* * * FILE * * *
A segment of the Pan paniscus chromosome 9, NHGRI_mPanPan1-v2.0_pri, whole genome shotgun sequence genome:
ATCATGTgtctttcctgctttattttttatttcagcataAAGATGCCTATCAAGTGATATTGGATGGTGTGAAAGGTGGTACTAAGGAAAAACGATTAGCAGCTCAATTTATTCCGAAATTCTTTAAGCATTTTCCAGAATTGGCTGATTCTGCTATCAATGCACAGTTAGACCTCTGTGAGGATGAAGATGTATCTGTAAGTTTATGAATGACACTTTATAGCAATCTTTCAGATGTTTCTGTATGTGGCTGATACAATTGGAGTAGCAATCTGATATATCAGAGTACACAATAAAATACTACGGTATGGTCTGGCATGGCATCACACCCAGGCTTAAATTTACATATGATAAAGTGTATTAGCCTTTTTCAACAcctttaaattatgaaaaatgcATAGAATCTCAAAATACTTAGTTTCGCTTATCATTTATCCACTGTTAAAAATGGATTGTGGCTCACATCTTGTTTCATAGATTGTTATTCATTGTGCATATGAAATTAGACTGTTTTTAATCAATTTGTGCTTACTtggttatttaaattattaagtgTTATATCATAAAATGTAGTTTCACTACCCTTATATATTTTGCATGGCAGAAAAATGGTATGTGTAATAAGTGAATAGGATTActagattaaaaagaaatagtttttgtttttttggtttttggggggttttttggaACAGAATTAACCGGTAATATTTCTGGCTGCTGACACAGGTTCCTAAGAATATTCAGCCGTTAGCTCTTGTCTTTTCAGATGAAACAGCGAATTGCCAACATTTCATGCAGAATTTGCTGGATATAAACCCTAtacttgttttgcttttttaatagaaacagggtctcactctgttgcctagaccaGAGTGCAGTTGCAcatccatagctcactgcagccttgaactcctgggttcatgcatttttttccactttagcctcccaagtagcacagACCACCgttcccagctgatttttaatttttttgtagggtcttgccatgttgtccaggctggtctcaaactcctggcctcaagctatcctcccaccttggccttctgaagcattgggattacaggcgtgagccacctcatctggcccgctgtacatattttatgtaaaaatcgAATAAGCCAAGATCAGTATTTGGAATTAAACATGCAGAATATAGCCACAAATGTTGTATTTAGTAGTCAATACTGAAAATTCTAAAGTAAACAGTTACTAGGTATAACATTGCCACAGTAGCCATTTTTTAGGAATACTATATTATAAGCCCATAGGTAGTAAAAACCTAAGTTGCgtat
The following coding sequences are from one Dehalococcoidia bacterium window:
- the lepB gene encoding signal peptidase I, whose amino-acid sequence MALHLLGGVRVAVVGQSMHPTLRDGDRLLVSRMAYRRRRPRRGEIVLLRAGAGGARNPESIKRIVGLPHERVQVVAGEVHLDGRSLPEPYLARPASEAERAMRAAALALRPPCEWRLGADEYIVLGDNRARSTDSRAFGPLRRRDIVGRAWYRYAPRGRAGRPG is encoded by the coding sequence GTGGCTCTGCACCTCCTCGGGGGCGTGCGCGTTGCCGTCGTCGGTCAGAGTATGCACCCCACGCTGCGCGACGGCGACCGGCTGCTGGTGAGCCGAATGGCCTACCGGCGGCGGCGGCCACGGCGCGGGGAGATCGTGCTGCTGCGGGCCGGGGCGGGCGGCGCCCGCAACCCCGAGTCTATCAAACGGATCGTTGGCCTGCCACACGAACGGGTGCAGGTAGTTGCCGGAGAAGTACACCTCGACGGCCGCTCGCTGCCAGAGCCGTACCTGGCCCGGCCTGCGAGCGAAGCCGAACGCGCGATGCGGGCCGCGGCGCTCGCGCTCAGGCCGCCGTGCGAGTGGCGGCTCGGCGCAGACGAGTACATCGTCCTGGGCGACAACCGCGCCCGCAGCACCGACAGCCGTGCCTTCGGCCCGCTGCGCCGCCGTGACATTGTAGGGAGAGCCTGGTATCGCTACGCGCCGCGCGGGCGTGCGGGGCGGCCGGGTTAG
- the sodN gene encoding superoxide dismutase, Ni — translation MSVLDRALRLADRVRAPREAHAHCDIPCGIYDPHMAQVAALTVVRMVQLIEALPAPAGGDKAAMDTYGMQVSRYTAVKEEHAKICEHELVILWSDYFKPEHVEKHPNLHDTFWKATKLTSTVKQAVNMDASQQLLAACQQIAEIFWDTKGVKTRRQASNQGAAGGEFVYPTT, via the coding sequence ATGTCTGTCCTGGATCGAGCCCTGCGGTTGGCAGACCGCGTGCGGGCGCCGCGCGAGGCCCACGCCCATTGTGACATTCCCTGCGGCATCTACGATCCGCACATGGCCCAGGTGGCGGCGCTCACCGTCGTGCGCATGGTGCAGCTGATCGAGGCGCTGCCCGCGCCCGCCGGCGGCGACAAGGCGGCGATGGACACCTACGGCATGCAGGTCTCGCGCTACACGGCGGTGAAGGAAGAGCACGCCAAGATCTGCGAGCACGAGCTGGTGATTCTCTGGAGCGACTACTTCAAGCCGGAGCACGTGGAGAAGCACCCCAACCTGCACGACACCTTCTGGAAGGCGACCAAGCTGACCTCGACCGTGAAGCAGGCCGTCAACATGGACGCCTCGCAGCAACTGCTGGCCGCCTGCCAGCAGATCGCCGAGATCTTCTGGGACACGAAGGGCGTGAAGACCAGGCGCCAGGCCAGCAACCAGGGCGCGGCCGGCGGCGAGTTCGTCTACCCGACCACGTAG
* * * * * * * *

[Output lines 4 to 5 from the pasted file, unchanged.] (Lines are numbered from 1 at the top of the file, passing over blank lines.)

- the lepB gene encoding signal peptidase I, whose amino-acid sequence MALHLLGGVRVAVVGQSMHPTLRDGDRLLVSRMAYRRRRPRRGEIVLLRAGAGGARNPESIKRIVGLPHERVQVVAGEVHLDGRSLPEPYLARPASEAERAMRAAALALRPPCEWRLGADEYIVLGDNRARSTDSRAFGPLRRRDIVGRAWYRYAPRGRAGRPG is encoded by the coding sequence GTGGCTCTGCACCTCCTCGGGGGCGTGCGCGTTGCCGTCGTCGGTCAGAGTATGCACCCCACGCTGCGCGACGGCGACCGGCTGCTGGTGAGCCGAATGGCCTACCGGCGGCGGCGGCCACGGCGCGGGGAGATCGTGCTGCTGCGGGCCGGGGCGGGCGGCGCCCGCAACCCCGAGTCTATCAAACGGATCGTTGGCCTGCCACACGAACGGGTGCAGGTAGTTGCCGGAGAAGTACACCTCGACGGCCGCTCGCTGCCAGAGCCGTACCTGGCCCGGCCTGCGAGCGAAGCCGAACGCGCGATGCGGGCCGCGGCGCTCGCGCTCAGGCCGCCGTGCGAGTGGCGGCTCGGCGCAGACGAGTACATCGTCCTGGGCGACAACCGCGCCCGCAGCACCGACAGCCGTGCCTTCGGCCCGCTGCGCCGCCGTGACATTGTAGGGAGAGCCTGGTATCGCTACGCGCCGCGCGGGCGTGCGGGGCGGCCGGGTTAG
- the sodN gene encoding superoxide dismutase, Ni — translation MSVLDRALRLADRVRAPREAHAHCDIPCGIYDPHMAQVAALTVVRMVQLIEALPAPAGGDKAAMDTYGMQVSRYTAVKEEHAKICEHELVILWSDYFKPEHVEKHPNLHDTFWKATKLTSTVKQAVNMDASQQLLAACQQIAEIFWDTKGVKTRRQASNQGAAGGEFVYPTT, via the coding sequence ATGTCTGTCCTGGATCGAGCCCTGCGGTTGGCAGACCGCGTGCGGGCGCCGCGCGAGGCCCACGCCCATTGTGACATTCCCTGCGGCATCTACGATCCGCACATGGCCCAGGTGGCGGCGCTCACCGTCGTGCGCATGGTGCAGCTGATCGAGGCGCTGCCCGCGCCCGCCGGCGGCGACAAGGCGGCGATGGACACCTACGGCATGCAGGTCTCGCGCTACACGGCGGTGAAGGAAGAGCACGCCAAGATCTGCGAGCACGAGCTGGTGATTCTCTGGAGCGACTACTTCAAGCCGGAGCACGTGGAGAAGCACCCCAACCTGCACGACACCTTCTGGAAGGCGACCAAGCTGACCTCGACCGTGAAGCAGGCCGTCAACATGGACGCCTCGCAGCAACTGCTGGCCGCCTGCCAGCAGATCGCCGAGATCTTCTGGGACACGAAGGGCGTGAAGACCAGGCGCCAGGCCAGCAACCAGGGCGCGGCCGGCGGCGAGTTCGTCTACCCGACCACGTAG